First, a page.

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Duck the Bullet: How Children Survive Chicago’s Cabrini-Green : Poverty: Gunfire is not the only danger in this high-rise housing project. Kids must also try to dodge drugs, gangs and despair.

ASSOCIATED PRESS

Al Carter believes there is a code of survival that all young people must learn at Cabrini-Green. He sums it up in three simple words: Duck the bullet.

It means more than hitting the ground when guns start crackling and snipers start shooting. It means avoiding gangs, drugs and the other demons that destroy so many lives and cause so many deaths at the housing project.

“It’s the negative surroundings that might be able to grab a young person up, swallow him whole, spit him out and make him run wild until he’s hit by a bullet,” Carter says. “It’s difficult to duck a bullet at Cabrini.”

Dantrell Davis didn’t even have a chance.

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The 7-year-old was murdered Oct. 13 by a sniper aiming an AR-15 semi-automatic rifle with a scope from a 10th-floor window. The little boy was walking with his mother from their home to school--a 100-foot, one-minute journey that proved too perilous, even with the police parked nearby.

He was the third pupil from Jenner School to be murdered in seven months.

It was Dantrell’s death, though, that shocked the city, that grabbed the headlines, that spurred the mayor, police and public housing officials to say the killing must stop, this must never happen again, something must be done.

But Carter, who was brought up in Cabrini and now runs an athletic foundation for kids there, wonders when--and if--it will end.

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“We continue to talk about the deaths, we rant and we rave, we get news coverage, yet the murders go on,” he says. “It’s heartbreaking.”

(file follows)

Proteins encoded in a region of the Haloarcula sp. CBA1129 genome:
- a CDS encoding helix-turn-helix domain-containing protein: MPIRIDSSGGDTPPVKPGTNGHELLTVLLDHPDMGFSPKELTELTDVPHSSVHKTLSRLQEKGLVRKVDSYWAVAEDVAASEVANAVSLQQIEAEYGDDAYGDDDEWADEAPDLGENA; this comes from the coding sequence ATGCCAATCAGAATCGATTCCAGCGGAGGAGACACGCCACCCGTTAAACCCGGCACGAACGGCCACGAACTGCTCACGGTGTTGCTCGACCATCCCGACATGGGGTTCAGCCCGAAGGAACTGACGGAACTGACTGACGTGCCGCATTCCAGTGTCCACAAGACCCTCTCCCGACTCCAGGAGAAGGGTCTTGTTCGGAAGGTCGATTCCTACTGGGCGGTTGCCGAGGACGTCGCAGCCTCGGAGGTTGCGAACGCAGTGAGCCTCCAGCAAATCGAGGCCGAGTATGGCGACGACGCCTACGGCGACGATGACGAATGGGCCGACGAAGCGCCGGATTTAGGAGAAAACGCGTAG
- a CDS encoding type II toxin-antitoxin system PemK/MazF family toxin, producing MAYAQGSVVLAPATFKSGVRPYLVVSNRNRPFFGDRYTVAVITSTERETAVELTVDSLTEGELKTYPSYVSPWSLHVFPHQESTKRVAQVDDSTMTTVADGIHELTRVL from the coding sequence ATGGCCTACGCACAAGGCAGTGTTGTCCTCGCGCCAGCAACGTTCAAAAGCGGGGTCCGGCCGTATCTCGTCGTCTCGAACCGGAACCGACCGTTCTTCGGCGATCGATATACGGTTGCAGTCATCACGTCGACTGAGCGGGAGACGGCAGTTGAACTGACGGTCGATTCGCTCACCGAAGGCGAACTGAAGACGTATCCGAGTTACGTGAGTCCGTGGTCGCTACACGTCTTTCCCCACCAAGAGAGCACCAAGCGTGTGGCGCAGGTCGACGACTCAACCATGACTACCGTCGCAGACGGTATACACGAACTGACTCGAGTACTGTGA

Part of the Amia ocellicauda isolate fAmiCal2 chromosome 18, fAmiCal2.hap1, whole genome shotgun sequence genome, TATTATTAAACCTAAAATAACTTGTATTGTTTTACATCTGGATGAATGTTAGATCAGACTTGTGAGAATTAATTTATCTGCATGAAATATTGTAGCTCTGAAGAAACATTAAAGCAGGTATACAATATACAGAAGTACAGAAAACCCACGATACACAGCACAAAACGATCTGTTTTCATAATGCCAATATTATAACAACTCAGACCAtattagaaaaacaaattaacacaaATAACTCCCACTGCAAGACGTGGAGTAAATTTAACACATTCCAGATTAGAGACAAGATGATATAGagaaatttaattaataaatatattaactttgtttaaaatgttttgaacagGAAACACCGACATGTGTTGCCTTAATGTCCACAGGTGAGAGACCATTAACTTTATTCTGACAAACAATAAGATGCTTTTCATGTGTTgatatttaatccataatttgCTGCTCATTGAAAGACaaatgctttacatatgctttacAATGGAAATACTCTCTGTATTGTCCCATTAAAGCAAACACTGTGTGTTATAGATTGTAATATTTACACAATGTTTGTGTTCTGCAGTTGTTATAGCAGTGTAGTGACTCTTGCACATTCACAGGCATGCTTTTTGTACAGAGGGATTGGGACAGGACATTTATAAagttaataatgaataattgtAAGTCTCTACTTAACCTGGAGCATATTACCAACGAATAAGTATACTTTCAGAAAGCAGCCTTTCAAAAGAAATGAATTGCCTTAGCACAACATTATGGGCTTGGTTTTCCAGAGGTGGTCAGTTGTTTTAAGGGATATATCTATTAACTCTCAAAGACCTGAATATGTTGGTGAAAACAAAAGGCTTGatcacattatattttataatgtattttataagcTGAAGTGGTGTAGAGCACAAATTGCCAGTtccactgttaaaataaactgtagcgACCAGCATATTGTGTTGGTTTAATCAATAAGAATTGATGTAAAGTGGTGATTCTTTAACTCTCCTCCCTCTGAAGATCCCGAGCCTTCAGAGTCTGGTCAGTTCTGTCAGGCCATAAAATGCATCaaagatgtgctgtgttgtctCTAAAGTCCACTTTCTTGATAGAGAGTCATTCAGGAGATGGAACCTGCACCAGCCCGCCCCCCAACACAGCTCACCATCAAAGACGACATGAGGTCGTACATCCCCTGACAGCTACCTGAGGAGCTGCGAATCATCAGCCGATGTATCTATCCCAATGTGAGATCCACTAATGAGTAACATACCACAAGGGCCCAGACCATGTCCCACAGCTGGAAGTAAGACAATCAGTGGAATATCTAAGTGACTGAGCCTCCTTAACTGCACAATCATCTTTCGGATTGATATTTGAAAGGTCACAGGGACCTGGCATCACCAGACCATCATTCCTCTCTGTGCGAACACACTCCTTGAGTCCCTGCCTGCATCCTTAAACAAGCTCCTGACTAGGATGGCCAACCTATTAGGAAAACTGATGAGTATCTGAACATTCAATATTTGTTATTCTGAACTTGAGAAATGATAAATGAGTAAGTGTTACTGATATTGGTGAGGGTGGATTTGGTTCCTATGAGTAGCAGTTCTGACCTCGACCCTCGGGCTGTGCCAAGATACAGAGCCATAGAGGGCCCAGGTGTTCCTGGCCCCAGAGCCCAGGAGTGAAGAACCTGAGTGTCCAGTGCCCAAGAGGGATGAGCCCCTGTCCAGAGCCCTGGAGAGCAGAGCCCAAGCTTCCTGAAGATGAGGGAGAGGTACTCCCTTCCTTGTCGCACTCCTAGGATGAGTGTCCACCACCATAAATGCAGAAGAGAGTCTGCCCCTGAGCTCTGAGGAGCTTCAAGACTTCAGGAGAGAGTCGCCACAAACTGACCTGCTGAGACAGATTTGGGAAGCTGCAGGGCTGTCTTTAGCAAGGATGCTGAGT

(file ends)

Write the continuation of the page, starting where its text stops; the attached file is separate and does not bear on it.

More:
Carter has given eulogies at five funerals of Cabrini children since 1985. The first was Laketa Crosby, a bubbly 9-year-old killed in gang cross-fire while jumping rope double-dutch. The most recent was Anthony Felton, a budding 9-year-old boxer, shot in March, on the day he was supposed to collect a trophy.

“You remember what they did,” Carter says. “You can remember the laughter. When it happens, it just tears you in half.”

This time, Carter knew the accused, Anthony Garrett, 33, an Army veteran and expert marksman with a criminal record, and had hired him to umpire baseball games at Cabrini as part of a gang intervention program.

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“I still can’t believe it,” Carter says. “I was the guy who encouraged him to go to the Army to get off the streets.”

At 51, Carter is a mentor to some kids, a surrogate parent to others, giving pep talks, picking up report cards, hoping his athletic programs--including 27 baseball teams named after African tribes--will build self-esteem and pride.

But he knows he can do only so much.

“Everybody wants to jump up and down on the police. They’re not the ones committing the crimes. The parents, the aunties, the uncles, are the ones that need to be involved, instead of pulling their shades down until it happens to them.”

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At Cabrini, mothers teach their children more than manners, respect and the importance of sharing. Other lessons seem far more urgent:

How to steer clear of windows in case of shootings.

How to avoid the clutch of gangs.

How to stay alive.

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Just ask Bernetta Winston, a stocky mother of two boys, 12 and 14.

“You sit them down and say: ‘Gangs will get you nothing but trouble; they’ll get you in jail or 6 feet under,’ ” she declares in her don’t-mess-with-me tone. ‘ “Go to school. Get an education and get out of here. Make a choice.’ They’d better make the right one.”

More than half of Cabrini’s 7,000 residents are younger than 20. Many are raised by single mothers in surroundings where hope sometimes is as scarce as work. Only 9% of residents have paying jobs.

To succeed here, it sometimes takes special steps.

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Valerie Woolridge sent her 21-year-old son away when gangs started pressuring him and shot and burned his car.